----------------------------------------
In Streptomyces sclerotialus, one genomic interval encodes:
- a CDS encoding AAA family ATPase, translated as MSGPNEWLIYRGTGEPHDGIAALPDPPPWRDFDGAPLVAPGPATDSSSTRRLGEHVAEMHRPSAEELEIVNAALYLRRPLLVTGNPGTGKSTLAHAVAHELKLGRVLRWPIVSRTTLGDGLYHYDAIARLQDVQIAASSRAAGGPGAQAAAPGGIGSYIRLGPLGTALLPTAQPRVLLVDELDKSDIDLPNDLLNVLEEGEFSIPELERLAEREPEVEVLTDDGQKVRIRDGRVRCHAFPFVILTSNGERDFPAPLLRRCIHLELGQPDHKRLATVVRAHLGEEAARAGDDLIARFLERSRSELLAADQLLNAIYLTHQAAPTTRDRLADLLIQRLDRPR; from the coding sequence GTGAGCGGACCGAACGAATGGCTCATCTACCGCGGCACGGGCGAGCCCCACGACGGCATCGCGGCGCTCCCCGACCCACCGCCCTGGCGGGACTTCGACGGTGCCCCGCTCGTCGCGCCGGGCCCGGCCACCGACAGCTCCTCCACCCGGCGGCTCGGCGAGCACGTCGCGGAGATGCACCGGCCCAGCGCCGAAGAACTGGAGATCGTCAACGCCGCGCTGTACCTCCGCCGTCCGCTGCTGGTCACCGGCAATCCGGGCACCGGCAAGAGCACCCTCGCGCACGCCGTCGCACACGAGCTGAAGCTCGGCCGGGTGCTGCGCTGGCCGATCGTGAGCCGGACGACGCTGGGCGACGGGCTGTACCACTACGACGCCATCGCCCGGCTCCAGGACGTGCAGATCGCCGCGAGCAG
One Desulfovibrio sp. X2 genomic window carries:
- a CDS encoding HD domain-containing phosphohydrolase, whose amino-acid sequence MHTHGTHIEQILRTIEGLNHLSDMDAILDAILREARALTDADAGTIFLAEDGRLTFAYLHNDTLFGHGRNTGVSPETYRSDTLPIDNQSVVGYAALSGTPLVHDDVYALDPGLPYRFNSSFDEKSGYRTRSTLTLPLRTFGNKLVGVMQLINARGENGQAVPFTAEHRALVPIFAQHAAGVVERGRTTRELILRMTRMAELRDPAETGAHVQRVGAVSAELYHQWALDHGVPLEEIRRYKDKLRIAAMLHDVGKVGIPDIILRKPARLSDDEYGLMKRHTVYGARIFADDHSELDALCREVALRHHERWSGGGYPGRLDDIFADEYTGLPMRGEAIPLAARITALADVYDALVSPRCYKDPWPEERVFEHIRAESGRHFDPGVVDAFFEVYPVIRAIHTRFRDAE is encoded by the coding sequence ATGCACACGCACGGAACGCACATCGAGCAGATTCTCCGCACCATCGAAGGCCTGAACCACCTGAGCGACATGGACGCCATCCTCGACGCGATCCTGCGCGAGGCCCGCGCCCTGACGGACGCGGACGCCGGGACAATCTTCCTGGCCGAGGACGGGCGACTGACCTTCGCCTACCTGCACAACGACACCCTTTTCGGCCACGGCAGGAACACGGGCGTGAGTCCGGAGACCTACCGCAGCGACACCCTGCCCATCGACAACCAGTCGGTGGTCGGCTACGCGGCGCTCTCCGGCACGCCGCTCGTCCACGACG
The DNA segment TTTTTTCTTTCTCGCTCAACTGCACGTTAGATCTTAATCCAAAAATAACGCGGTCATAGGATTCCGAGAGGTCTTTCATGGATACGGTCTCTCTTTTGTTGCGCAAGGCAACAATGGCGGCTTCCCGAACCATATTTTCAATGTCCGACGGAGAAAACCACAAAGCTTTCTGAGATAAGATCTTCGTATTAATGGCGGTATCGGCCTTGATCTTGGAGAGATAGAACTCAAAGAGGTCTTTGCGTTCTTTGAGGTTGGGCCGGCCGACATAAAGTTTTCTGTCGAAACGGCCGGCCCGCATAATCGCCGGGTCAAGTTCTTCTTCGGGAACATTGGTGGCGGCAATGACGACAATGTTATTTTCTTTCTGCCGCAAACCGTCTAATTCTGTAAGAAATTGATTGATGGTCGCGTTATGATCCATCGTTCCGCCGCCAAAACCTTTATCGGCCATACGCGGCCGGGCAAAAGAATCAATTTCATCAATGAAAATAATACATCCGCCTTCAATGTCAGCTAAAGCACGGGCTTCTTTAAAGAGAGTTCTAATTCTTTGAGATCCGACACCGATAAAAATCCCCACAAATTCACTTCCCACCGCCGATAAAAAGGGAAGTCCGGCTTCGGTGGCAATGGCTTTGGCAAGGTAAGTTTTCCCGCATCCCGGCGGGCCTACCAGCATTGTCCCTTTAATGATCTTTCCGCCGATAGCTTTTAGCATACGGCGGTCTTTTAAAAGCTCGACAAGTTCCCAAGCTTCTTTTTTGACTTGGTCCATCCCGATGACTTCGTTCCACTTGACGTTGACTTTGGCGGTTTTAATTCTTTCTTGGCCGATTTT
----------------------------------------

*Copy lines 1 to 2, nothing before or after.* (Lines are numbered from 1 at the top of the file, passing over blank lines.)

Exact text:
In Streptomyces sclerotialus, one genomic interval encodes:
- a CDS encoding AAA family ATPase, translated as MSGPNEWLIYRGTGEPHDGIAALPDPPPWRDFDGAPLVAPGPATDSSSTRRLGEHVAEMHRPSAEELEIVNAALYLRRPLLVTGNPGTGKSTLAHAVAHELKLGRVLRWPIVSRTTLGDGLYHYDAIARLQDVQIAASSRAAGGPGAQAAAPGGIGSYIRLGPLGTALLPTAQPRVLLVDELDKSDIDLPNDLLNVLEEGEFSIPELERLAEREPEVEVLTDDGQKVRIRDGRVRCHAFPFVILTSNGERDFPAPLLRRCIHLELGQPDHKRLATVVRAHLGEEAARAGDDLIARFLERSRSELLAADQLLNAIYLTHQAAPTTRDRLADLLIQRLDRPR; from the coding sequence GTGAGCGGACCGAACGAATGGCTCATCTACCGCGGCACGGGCGAGCCCCACGACGGCATCGCGGCGCTCCCCGACCCACCGCCCTGGCGGGACTTCGACGGTGCCCCGCTCGTCGCGCCGGGCCCGGCCACCGACAGCTCCTCCACCCGGCGGCTCGGCGAGCACGTCGCGGAGATGCACCGGCCCAGCGCCGAAGAACTGGAGATCGTCAACGCCGCGCTGTACCTCCGCCGTCCGCTGCTGGTCACCGGCAATCCGGGCACCGGCAAGAGCACCCTCGCGCACGCCGTCGCACACGAGCTGAAGCTCGGCCGGGTGCTGCGCTGGCCGATCGTGAGCCGGACGACGCTGGGCGACGGGCTGTACCACTACGACGCCATCGCCCGGCTCCAGGACGTGCAGATCGCCGCGAGCAG